(Written for and published on the House of Hope blog.)
In the photograph, something, a bit dark and faded, holds my attention. Black and white images feel slightly familiar, not quite real. In the middle of the grassy yard, a little boy poses, his toy sword held high, a black cape tied under his chin. Completing his makeshift costume we see the infamous black mask along with a child sized cowboy hat and boots. On this day, the boy is Zorro, the dashing fictional outlaw who defends simple folk against harsh officials and other terrible bad guys. A hero to the common man.
Standing directly behind this young home-made hero, stands a little pony-tailed girl. Holding Zorro’s cape for the picture, she is beaming, honored to be the faithful side-kick to this amazing super hero.
Well, of course Zorro was popular years ago, when I was young. And yes, that little girl was me and Zorro was my brother, 2 ½ years older.
I loved my brother, I still do. But it took me a long time to see that I had put him up on a pedestal, thinking he could do no wrong.
What wasn’t there to admire? My dear brother was the one I came to when I needed anything, He was wise and kind and loved me with such a warm brotherly love. I looked up to him more than anyone else because he was with me. After he gave me some wise advice about boys one time, I wrote in my little diary, “Christ talks to me through Dale.” I mean, I truly thought Dale was the best. He talked to me about our dad, our family, Jesus and life in general. He truly was my closest confidante.
For many years I kept my hero-brother, high up on a pedestal. He continued to be my champion through out my growing up years and beyond. He never donned a sword or scratched a huge Z whenever he did a good deed, but he did leave a deep impression of care, kindness, leadership and love in this little sister’s heart.
He was my hero. He still is, but now, in a different way.
As I progressed in my healing work, I learned that putting someone on a pedestal is unhealthy. That person can feel pressure to perform, to always be wise and right. The temptation toward pride and control can begin to change or mar the relationship. Needs within the “revered” one can come out in unhealthy ways.
No one should be placed in this position. No one.
So, I said goodbye to that part of our relationship. Only One is perfect and He truly is God. I wanted a healthier more realistic friendship with this dearly loved brother.
We talked and I assured him of my continued deep love and admiration for all he had done for me. But I had to hold out my hand and help him down off that idol stand. No one deserves that place, no matter how much they like being there.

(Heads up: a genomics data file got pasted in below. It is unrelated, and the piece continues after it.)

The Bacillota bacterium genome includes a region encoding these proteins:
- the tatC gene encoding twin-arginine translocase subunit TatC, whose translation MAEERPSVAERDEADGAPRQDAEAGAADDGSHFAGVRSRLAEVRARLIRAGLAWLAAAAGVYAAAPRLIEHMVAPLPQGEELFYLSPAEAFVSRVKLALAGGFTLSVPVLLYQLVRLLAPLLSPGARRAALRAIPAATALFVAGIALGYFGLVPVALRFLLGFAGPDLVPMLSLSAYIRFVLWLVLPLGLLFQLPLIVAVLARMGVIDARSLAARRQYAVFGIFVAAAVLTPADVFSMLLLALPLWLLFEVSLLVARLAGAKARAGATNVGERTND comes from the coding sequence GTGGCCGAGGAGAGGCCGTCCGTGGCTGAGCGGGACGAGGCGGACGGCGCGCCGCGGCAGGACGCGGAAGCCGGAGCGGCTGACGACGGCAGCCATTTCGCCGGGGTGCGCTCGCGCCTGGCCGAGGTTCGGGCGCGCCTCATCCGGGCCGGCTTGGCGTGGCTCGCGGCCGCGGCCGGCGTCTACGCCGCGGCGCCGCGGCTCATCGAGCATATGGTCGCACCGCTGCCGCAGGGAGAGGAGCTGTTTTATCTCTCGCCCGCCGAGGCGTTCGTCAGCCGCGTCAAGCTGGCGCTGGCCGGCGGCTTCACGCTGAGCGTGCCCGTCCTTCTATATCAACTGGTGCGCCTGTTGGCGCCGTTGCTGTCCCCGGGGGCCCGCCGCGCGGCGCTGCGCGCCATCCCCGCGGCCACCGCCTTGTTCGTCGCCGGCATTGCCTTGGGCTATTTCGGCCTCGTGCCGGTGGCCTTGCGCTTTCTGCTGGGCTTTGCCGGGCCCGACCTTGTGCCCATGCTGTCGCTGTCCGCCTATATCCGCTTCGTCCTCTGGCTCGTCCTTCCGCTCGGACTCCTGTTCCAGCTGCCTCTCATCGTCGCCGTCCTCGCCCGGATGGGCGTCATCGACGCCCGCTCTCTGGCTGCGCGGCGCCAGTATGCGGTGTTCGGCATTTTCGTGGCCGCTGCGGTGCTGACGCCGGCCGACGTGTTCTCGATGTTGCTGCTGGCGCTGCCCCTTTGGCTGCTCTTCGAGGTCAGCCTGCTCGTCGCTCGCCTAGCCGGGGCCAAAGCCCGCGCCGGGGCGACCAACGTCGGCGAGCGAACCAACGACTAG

Many years have passed. We are now both in our 60s. We have married children of our own and grandchildren are starting to lighten up our paths. But the love, admiration and kindness remain.
He recently wrote a note that included many deep things, indicating his understanding of me. One part stands out: …”I see you as special among the wounded healers.
I have admired the way you have grabbed healing with powerful determination to have it. I have noted that you have done this with more ferocious and gentle yearning than I have ever been able to muster.”
Please note: I gave up an unhealthy part of the relationship. I didn’t give up the relationship. As I stepped down from hero worship I gave way for a fresh wholesome friendship to develop.
Also note: he never asked to be my hero. He just stepped into his little sister’s need and led even though he was a little boy who was also in need of being led. I love him so much for giving of himself for me and our family.
I guess I tell you this to encourage you to do “whatever it takes” to be healthy. When saying goodbye might hurt, you do it anyway. When the giving up of a bad relationship seems to leave you hopeless, do it anyway. If a sin hangs on and lies to you that you will be better with it, turn around. STOP. Say the goodbye. It will lead to healing and it will make all the difference in your journey.
When asked which commandment was the most important, Jesus said, “Love the Lord your God with all your heart and with all your soul and with all your mind and with all your strength.”
(Mark 12:29) Listen to God’s Word. See what he says about himself and realize that no one comes even close to being a hero like he does. Only He deserves such admiration and honor.
That little girl holding the cape of her mighty hero was only doing the best she could with what she knew. But she grew up and did what she could to keep that friendship healthy and growing for many years.